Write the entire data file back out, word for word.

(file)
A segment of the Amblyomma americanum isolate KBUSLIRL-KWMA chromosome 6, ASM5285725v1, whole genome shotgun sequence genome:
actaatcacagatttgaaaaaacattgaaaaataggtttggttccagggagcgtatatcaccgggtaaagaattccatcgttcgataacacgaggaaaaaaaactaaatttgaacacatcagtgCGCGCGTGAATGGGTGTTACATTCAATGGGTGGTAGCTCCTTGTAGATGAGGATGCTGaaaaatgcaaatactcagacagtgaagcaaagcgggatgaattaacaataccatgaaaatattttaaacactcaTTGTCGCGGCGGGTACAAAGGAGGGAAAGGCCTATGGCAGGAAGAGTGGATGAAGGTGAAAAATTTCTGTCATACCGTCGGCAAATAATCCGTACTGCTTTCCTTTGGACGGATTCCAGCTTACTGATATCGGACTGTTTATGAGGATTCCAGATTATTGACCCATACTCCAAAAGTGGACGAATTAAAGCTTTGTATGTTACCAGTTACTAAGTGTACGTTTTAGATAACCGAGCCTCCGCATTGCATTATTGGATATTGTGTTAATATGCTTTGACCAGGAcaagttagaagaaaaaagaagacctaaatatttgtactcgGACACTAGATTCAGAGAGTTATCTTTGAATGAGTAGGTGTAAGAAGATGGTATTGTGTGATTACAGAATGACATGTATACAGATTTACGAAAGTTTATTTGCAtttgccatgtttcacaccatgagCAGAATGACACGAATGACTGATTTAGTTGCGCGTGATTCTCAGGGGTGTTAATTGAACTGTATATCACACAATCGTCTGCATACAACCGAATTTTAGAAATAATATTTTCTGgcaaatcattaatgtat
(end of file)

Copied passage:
A segment of the Amblyomma americanum isolate KBUSLIRL-KWMA chromosome 6, ASM5285725v1, whole genome shotgun sequence genome:
actaatcacagatttgaaaaaacattgaaaaataggtttggttccagggagcgtatatcaccgggtaaagaattccatcgttcgataacacgaggaaaaaaaactaaatttgaacacatcagtgCGCGCGTGAATGGGTGTTACATTCAATGGGTGGTAGCTCCTTGTAGATGAGGATGCTGaaaaatgcaaatactcagacagtgaagcaaagcgggatgaattaacaataccatgaaaatattttaaacactcaTTGTCGCGGCGGGTACAAAGGAGGGAAAGGCCTATGGCAGGAAGAGTGGATGAAGGTGAAAAATTTCTGTCATACCGTCGGCAAATAATCCGTACTGCTTTCCTTTGGACGGATTCCAGCTTACTGATATCGGACTGTTTATGAGGATTCCAGATTATTGACCCATACTCCAAAAGTGGACGAATTAAAGCTTTGTATGTTACCAGTTACTAAGTGTACGTTTTAGATAACCGAGCCTCCGCATTGCATTATTGGATATTGTGTTAATATGCTTTGACCAGGAcaagttagaagaaaaaagaagacctaaatatttgtactcgGACACTAGATTCAGAGAGTTATCTTTGAATGAGTAGGTGTAAGAAGATGGTATTGTGTGATTACAGAATGACATGTATACAGATTTACGAAAGTTTATTTGCAtttgccatgtttcacaccatgagCAGAATGACACGAATGACTGATTTAGTTGCGCGTGATTCTCAGGGGTGTTAATTGAACTGTATATCACACAATCGTCTGCATACAACCGAATTTTAGAAATAATATTTTCTGgcaaatcattaatgtat